In terms of the “The Tuna King” example, I wanted to wield a giant samurai sword without doing the work of memorizing 1000 different menus or eating tuna for lunch and dinner everyday. So I dropped the idea.
If we are talking about choosing professions, there is one cliché that needs to be addressed: “follow your passion”. I’m in the camp that thinks this is bad advice. Why? Because it is incomplete. Saying that you are passionate about something does not mean much if you are not willing to pay the table stakes. It also does not mean much if your skillset or temperament does not align with what the table stakes require.
Or as Yamaguchi puts it: “If you love it, you’ll teach yourself. If you don’t love it, others will teach you.”
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Links and memes
Michael Jordan’s $3B score: Speaking of the best, Chicago Bulls legend Michael Jordan recently sold his majority stake in the Charlotte Hornets NBA franchise at a valuation of $3B. He will retain a minority position but sold the rest to a group that includes Gabe Plotkin, the hedge fund manager who was shorting GameStop during the Wall Street Bets drama in 2021. The transaction is more than a 10x return on his initial investment from 13 years ago. While the Hornets performed poorly on the court during Jordan’s ownership tenure, the sale is a huge coup financially per Huddle Up’s Joe Pompliano:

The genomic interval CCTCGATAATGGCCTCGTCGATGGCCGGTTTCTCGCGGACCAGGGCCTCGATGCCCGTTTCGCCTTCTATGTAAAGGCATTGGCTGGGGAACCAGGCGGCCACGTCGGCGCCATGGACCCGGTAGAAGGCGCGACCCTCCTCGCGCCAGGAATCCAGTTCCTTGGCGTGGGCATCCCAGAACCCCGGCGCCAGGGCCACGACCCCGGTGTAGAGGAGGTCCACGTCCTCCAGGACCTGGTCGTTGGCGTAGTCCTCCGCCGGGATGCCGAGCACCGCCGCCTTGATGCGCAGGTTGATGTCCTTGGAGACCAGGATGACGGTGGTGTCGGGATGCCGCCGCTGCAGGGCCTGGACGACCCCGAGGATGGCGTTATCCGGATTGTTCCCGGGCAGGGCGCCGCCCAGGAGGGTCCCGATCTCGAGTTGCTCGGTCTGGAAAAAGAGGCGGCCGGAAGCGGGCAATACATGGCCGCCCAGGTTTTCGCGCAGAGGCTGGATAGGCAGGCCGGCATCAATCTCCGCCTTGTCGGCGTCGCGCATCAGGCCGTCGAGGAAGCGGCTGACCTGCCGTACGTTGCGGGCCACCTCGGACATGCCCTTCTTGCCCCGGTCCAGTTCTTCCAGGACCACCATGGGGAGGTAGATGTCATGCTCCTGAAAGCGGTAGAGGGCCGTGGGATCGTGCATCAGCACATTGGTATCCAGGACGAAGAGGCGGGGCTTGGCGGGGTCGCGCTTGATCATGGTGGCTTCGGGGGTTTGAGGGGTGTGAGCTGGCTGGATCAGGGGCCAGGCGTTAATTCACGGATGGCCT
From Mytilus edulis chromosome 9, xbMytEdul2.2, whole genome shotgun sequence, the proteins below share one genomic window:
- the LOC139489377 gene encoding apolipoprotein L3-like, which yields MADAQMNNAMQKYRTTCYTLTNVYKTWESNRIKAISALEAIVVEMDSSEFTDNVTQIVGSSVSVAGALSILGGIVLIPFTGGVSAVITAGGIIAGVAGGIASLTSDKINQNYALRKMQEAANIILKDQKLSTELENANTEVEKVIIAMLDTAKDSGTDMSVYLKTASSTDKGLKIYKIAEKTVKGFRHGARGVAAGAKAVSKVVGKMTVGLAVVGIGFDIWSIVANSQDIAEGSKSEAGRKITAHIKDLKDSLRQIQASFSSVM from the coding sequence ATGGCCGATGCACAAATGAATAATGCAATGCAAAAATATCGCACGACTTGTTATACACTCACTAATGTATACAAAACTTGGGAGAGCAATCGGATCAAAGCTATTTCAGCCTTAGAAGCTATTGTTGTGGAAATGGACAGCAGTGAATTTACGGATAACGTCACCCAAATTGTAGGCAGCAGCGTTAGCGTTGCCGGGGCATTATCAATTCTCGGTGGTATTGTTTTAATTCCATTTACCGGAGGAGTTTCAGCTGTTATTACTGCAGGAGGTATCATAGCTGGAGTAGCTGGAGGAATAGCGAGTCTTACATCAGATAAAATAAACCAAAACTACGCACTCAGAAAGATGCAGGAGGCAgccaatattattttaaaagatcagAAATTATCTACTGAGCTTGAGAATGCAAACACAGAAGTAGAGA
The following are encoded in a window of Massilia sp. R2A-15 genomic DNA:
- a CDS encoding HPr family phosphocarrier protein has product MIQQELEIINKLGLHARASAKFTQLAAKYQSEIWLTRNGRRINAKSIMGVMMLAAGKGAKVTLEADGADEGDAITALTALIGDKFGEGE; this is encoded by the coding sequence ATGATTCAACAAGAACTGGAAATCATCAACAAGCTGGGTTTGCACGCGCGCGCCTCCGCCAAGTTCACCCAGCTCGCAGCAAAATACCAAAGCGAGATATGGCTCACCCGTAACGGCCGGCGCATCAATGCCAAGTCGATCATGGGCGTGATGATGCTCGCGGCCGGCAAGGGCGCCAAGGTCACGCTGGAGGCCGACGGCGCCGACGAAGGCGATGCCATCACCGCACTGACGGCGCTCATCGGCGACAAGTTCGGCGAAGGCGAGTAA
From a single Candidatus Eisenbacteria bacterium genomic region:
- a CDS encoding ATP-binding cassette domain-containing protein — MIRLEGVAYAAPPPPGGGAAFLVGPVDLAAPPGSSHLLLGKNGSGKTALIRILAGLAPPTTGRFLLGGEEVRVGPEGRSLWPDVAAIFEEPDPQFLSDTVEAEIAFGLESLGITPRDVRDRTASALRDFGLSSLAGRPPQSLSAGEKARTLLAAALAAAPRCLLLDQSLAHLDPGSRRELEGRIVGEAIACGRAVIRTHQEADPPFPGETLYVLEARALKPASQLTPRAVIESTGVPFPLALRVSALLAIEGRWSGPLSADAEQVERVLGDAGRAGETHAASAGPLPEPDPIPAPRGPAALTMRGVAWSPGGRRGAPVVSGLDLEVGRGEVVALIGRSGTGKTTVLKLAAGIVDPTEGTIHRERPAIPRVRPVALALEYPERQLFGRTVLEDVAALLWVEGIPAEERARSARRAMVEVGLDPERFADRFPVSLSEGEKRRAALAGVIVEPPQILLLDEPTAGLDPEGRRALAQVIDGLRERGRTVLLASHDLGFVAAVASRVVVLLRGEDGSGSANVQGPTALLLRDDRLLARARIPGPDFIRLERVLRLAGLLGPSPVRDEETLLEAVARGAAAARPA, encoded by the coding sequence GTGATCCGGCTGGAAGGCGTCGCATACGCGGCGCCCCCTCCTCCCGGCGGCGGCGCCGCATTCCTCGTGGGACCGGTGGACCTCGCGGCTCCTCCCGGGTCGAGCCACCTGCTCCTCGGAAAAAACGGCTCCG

[BET founder Robert Johnson] initially wanted between $325 million and $350 million for the [Charlotte franchise]. But with several million dollars in upcoming interest payments on the team’s $40 million in bank debt, Johnson sold the team to Michal Jordan at a reported $275 million valuation in 2010.
But that’s only half the story — because Michael Jordan really only put down $25 million in cash on an equity valuation of $170 million, and the remaining $105 million of enterprise value was mostly comprised of existing debt on the team's business.